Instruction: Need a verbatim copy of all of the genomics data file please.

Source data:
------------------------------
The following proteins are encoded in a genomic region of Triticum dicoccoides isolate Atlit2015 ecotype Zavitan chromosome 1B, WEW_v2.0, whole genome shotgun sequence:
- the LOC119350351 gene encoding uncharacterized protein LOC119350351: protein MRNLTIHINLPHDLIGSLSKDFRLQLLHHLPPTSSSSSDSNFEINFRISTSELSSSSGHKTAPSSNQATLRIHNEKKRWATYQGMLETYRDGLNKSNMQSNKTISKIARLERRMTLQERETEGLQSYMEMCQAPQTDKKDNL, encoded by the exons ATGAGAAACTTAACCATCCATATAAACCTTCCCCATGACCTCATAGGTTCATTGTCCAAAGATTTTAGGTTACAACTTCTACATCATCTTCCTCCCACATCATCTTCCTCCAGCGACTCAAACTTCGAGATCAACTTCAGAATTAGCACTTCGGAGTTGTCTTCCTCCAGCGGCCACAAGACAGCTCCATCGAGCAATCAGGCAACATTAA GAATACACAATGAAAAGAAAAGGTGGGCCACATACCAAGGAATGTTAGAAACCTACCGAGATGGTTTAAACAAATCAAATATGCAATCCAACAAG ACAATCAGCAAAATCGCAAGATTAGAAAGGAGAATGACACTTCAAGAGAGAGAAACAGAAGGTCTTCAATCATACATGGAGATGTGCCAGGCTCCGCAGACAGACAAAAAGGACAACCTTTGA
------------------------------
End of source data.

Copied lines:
The following proteins are encoded in a genomic region of Triticum dicoccoides isolate Atlit2015 ecotype Zavitan chromosome 1B, WEW_v2.0, whole genome shotgun sequence:
- the LOC119350351 gene encoding uncharacterized protein LOC119350351: protein MRNLTIHINLPHDLIGSLSKDFRLQLLHHLPPTSSSSSDSNFEINFRISTSELSSSSGHKTAPSSNQATLRIHNEKKRWATYQGMLETYRDGLNKSNMQSNKTISKIARLERRMTLQERETEGLQSYMEMCQAPQTDKKDNL, encoded by the exons ATGAGAAACTTAACCATCCATATAAACCTTCCCCATGACCTCATAGGTTCATTGTCCAAAGATTTTAGGTTACAACTTCTACATCATCTTCCTCCCACATCATCTTCCTCCAGCGACTCAAACTTCGAGATCAACTTCAGAATTAGCACTTCGGAGTTGTCTTCCTCCAGCGGCCACAAGACAGCTCCATCGAGCAATCAGGCAACATTAA GAATACACAATGAAAAGAAAAGGTGGGCCACATACCAAGGAATGTTAGAAACCTACCGAGATGGTTTAAACAAATCAAATATGCAATCCAACAAG ACAATCAGCAAAATCGCAAGATTAGAAAGGAGAATGACACTTCAAGAGAGAGAAACAGAAGGTCTTCAATCATACATGGAGATGTGCCAGGCTCCGCAGACAGACAAAAAGGACAACCTTTGA